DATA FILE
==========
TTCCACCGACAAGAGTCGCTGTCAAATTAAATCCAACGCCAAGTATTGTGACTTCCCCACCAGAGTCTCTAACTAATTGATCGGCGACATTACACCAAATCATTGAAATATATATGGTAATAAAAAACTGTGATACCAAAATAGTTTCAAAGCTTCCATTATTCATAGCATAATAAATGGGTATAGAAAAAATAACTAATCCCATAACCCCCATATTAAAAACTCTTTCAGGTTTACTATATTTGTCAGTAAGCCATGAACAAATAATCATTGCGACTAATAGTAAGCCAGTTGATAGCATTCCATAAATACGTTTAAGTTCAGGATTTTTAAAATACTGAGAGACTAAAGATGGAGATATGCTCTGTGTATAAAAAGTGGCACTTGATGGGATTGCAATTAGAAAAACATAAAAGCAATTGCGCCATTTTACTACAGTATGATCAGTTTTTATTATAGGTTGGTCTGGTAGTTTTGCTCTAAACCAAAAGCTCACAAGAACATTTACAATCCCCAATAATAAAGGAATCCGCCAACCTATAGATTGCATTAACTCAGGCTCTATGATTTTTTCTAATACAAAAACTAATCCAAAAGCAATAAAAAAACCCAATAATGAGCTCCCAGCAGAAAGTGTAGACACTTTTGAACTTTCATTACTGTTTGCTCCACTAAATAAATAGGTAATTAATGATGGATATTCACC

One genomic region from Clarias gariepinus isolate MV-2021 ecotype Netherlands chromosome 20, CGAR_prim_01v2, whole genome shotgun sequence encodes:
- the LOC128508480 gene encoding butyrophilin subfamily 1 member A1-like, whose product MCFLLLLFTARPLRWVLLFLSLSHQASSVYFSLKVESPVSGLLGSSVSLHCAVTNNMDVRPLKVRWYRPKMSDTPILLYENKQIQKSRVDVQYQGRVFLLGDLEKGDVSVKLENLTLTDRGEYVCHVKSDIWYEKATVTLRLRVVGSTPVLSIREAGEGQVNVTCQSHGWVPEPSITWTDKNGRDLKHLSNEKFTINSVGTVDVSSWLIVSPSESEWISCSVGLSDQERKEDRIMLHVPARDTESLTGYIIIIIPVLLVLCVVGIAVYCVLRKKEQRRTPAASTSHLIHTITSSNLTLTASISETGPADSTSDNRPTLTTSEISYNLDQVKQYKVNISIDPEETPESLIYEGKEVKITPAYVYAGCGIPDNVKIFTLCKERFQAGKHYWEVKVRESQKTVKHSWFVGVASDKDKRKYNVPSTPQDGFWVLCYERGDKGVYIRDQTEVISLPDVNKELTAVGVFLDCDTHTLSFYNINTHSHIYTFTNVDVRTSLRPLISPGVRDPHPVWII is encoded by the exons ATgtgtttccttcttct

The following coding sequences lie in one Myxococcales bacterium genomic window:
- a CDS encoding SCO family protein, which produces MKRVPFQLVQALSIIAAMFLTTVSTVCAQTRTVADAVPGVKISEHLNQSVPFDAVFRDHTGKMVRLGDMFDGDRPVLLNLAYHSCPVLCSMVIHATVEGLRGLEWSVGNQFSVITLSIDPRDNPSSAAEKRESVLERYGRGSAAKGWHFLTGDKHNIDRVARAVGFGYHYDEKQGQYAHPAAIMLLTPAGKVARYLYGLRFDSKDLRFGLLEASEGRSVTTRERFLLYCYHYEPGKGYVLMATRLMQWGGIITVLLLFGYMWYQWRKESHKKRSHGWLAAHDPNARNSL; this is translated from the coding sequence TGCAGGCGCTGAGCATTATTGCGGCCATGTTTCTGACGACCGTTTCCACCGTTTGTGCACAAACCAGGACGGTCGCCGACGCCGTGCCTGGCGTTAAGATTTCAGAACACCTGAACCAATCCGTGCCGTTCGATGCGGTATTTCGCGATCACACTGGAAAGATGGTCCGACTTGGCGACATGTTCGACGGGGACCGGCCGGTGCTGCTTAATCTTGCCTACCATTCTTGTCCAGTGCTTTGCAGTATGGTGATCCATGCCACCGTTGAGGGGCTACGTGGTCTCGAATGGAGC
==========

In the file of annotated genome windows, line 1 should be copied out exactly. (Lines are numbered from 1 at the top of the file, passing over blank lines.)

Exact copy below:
TTCCACCGACAAGAGTCGCTGTCAAATTAAATCCAACGCCAAGTATTGTGACTTCCCCACCAGAGTCTCTAACTAATTGATCGGCGACATTACACCAAATCATTGAAATATATATGGTAATAAAAAACTGTGATACCAAAATAGTTTCAAAGCTTCCATTATTCATAGCATAATAAATGGGTATAGAAAAAATAACTAATCCCATAACCCCCATATTAAAAACTCTTTCAGGTTTACTATATTTGTCAGTAAGCCATGAACAAATAATCATTGCGACTAATAGTAAGCCAGTTGATAGCATTCCATAAATACGTTTAAGTTCAGGATTTTTAAAATACTGAGAGACTAAAGATGGAGATATGCTCTGTGTATAAAAAGTGGCACTTGATGGGATTGCAATTAGAAAAACATAAAAGCAATTGCGCCATTTTACTACAGTATGATCAGTTTTTATTATAGGTTGGTCTGGTAGTTTTGCTCTAAACCAAAAGCTCACAAGAACATTTACAATCCCCAATAATAAAGGAATCCGCCAACCTATAGATTGCATTAACTCAGGCTCTATGATTTTTTCTAATACAAAAACTAATCCAAAAGCAATAAAAAAACCCAATAATGAGCTCCCAGCAGAAAGTGTAGACACTTTTGAACTTTCATTACTGTTTGCTCCACTAAATAAATAGGTAATTAATGATGGATATTCACC